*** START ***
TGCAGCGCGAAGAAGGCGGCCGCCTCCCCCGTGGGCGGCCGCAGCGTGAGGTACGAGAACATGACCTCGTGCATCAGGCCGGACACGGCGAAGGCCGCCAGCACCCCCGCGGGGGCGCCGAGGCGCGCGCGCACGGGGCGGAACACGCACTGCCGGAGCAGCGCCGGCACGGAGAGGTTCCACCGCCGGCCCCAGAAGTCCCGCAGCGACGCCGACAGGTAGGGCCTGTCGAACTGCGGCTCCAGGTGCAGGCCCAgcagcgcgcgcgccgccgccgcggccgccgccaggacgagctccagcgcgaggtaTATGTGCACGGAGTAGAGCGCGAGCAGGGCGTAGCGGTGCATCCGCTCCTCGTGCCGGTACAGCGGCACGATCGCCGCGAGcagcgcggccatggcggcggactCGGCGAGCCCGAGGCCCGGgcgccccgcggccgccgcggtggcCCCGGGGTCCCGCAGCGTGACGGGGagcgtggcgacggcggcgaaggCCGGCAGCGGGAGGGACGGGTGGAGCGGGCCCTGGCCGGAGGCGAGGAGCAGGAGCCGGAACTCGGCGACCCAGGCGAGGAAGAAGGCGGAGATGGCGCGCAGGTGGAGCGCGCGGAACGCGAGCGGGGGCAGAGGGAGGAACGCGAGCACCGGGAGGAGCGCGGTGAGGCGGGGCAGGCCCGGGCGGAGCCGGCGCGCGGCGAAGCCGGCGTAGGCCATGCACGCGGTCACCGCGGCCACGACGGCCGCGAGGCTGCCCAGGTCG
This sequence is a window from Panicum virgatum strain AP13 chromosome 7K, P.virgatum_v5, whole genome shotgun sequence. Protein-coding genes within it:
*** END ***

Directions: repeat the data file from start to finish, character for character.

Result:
TGCAGCGCGAAGAAGGCGGCCGCCTCCCCCGTGGGCGGCCGCAGCGTGAGGTACGAGAACATGACCTCGTGCATCAGGCCGGACACGGCGAAGGCCGCCAGCACCCCCGCGGGGGCGCCGAGGCGCGCGCGCACGGGGCGGAACACGCACTGCCGGAGCAGCGCCGGCACGGAGAGGTTCCACCGCCGGCCCCAGAAGTCCCGCAGCGACGCCGACAGGTAGGGCCTGTCGAACTGCGGCTCCAGGTGCAGGCCCAgcagcgcgcgcgccgccgccgcggccgccgccaggacgagctccagcgcgaggtaTATGTGCACGGAGTAGAGCGCGAGCAGGGCGTAGCGGTGCATCCGCTCCTCGTGCCGGTACAGCGGCACGATCGCCGCGAGcagcgcggccatggcggcggactCGGCGAGCCCGAGGCCCGGgcgccccgcggccgccgcggtggcCCCGGGGTCCCGCAGCGTGACGGGGagcgtggcgacggcggcgaaggCCGGCAGCGGGAGGGACGGGTGGAGCGGGCCCTGGCCGGAGGCGAGGAGCAGGAGCCGGAACTCGGCGACCCAGGCGAGGAAGAAGGCGGAGATGGCGCGCAGGTGGAGCGCGCGGAACGCGAGCGGGGGCAGAGGGAGGAACGCGAGCACCGGGAGGAGCGCGGTGAGGCGGGGCAGGCCCGGGCGGAGCCGGCGCGCGGCGAAGCCGGCGTAGGCCATGCACGCGGTCACCGCGGCCACGACGGCCGCGAGGCTGCCCAGGTCG
This sequence is a window from Panicum virgatum strain AP13 chromosome 7K, P.virgatum_v5, whole genome shotgun sequence. Protein-coding genes within it: